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Games You Should Play If You Like The Dark Pictures Anthology: Little Hope

"Little Hope," the second installment in Supermassive Games' "The Dark Pictures Anthology," follows four college students and their teacher as they explore a deserted town in search of their missing bus driver. Trapped in the middle of nowhere, the group finds themselves caught up in a real-life ghost story that weaves between past and present, complete with arson, accusations of witchcraft, and deadly doppelgangers. Like "Man of Medan," players must navigate a slew of quick time events and high stakes dilemmas that have lasting consequences for the main cast.

Though "Little Hope" received mixed reviews, largely due to its controversial ending, the standalone horror game still has a lot to offer. Many considered it an improvement on its predecessor, building momentum for the franchise. Supermassive has since announced the next entry, "House of Ashes," a subterranean thriller set for release this October. With fall right around the corner, you might be looking for more horror experiences like "Little Hope" to bridge the gap between summer and the spooky season. The following titles are sure to help you meet your pre-Halloween scare quota.

Until Dawn

Before Supermassive Games launched "The Dark Pictures Anthology," the developer captured the hearts of horror aficionados with "Until Dawn." The PlayStation 4 exclusive tells the story of eight teenagers who find themselves trapped in a remote mountain area after their getaway takes a dark turn. Hollywood performers, including Hayden Panettiere of "Heroes" and "Nashville" acclaim, bring the characters to life, though ultimately it's up to you to determine who lives and who dies.

The adaptive narrative and "Butterfly-Effect Interface" utilized in "Until Dawn" earned Supermassive a reputation for delivering spine-tingling interactive experiences with a heavy emphasis on player choice. From minor decisions to massive dilemmas, each move you make can have lasting consequences, culminating in one of thousands of outcomes. "'Until Dawn' redefines the importance of player choice in story-driven adventure games," wrote Game Informer's Jeff Marchiafava. "Gone are the closed-loop decisions showing you the immediate repercussions of your choice before funneling you back onto the main path with everyone else."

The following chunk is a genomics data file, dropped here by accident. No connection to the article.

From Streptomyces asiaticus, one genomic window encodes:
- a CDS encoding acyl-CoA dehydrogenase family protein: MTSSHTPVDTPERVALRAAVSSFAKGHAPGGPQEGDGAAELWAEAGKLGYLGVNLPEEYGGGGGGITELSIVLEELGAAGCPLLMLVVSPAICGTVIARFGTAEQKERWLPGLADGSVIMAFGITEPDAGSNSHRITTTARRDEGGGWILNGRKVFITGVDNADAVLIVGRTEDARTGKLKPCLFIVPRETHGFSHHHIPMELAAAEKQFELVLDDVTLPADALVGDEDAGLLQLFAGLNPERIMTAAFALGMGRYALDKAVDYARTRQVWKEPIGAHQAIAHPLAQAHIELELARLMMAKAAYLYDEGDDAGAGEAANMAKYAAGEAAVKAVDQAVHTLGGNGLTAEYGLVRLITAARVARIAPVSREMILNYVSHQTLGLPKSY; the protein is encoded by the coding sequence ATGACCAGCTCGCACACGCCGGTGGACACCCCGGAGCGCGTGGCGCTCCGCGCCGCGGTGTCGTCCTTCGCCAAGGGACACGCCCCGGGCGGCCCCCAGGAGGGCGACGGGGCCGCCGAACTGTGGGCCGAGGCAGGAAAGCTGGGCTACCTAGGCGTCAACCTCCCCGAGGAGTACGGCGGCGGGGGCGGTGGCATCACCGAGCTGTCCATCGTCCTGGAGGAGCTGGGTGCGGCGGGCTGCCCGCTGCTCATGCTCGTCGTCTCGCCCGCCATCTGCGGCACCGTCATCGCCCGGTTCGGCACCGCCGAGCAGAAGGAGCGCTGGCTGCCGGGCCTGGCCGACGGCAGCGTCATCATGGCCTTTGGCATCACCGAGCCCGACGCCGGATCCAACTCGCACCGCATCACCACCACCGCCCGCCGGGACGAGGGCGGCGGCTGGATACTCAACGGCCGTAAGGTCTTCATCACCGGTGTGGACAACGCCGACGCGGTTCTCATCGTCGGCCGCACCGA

If you want to discover the game that made Supermassive a titan of interactive horror, look no further than "Until Dawn."


"Detention" takes place in a fictionalized version of Taiwan, and leverages aspects of Taiwanese and Chinese culture and mythology to provide a unique, story-driven experience. In this alternate version of reality, the country finds itself under martial law. The action unfolds at Greenwood High School, a campus tucked away in a secluded region. More isolated than ever, two students struggle to survive the wave of evil beings who have taken over the space. To escape with their lives, they must first uncover the mysteries at the heart of the school's curse.